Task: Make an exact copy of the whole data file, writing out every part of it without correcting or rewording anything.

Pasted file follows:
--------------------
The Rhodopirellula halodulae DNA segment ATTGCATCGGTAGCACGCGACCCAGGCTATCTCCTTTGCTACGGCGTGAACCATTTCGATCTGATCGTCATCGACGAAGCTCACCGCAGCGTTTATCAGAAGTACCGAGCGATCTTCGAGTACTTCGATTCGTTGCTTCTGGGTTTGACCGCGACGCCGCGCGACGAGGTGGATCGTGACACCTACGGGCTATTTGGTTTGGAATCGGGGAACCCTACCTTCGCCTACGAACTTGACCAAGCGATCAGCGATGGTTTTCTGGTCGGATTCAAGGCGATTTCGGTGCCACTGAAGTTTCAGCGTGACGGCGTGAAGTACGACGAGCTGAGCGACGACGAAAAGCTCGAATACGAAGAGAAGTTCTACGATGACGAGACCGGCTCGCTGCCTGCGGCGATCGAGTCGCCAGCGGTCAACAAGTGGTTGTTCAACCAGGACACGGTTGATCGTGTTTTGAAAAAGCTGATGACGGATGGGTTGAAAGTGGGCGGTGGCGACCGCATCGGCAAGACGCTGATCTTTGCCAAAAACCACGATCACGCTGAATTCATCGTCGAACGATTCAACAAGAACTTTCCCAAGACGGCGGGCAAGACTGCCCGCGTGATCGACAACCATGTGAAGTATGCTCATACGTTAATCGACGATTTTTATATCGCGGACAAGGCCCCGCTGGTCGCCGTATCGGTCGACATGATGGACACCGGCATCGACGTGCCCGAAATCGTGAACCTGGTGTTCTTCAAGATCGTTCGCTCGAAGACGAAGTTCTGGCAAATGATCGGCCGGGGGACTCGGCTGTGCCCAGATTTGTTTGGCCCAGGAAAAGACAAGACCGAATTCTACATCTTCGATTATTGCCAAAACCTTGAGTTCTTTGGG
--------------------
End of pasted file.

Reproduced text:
The Rhodopirellula halodulae DNA segment ATTGCATCGGTAGCACGCGACCCAGGCTATCTCCTTTGCTACGGCGTGAACCATTTCGATCTGATCGTCATCGACGAAGCTCACCGCAGCGTTTATCAGAAGTACCGAGCGATCTTCGAGTACTTCGATTCGTTGCTTCTGGGTTTGACCGCGACGCCGCGCGACGAGGTGGATCGTGACACCTACGGGCTATTTGGTTTGGAATCGGGGAACCCTACCTTCGCCTACGAACTTGACCAAGCGATCAGCGATGGTTTTCTGGTCGGATTCAAGGCGATTTCGGTGCCACTGAAGTTTCAGCGTGACGGCGTGAAGTACGACGAGCTGAGCGACGACGAAAAGCTCGAATACGAAGAGAAGTTCTACGATGACGAGACCGGCTCGCTGCCTGCGGCGATCGAGTCGCCAGCGGTCAACAAGTGGTTGTTCAACCAGGACACGGTTGATCGTGTTTTGAAAAAGCTGATGACGGATGGGTTGAAAGTGGGCGGTGGCGACCGCATCGGCAAGACGCTGATCTTTGCCAAAAACCACGATCACGCTGAATTCATCGTCGAACGATTCAACAAGAACTTTCCCAAGACGGCGGGCAAGACTGCCCGCGTGATCGACAACCATGTGAAGTATGCTCATACGTTAATCGACGATTTTTATATCGCGGACAAGGCCCCGCTGGTCGCCGTATCGGTCGACATGATGGACACCGGCATCGACGTGCCCGAAATCGTGAACCTGGTGTTCTTCAAGATCGTTCGCTCGAAGACGAAGTTCTGGCAAATGATCGGCCGGGGGACTCGGCTGTGCCCAGATTTGTTTGGCCCAGGAAAAGACAAGACCGAATTCTACATCTTCGATTATTGCCAAAACCTTGAGTTCTTTGGG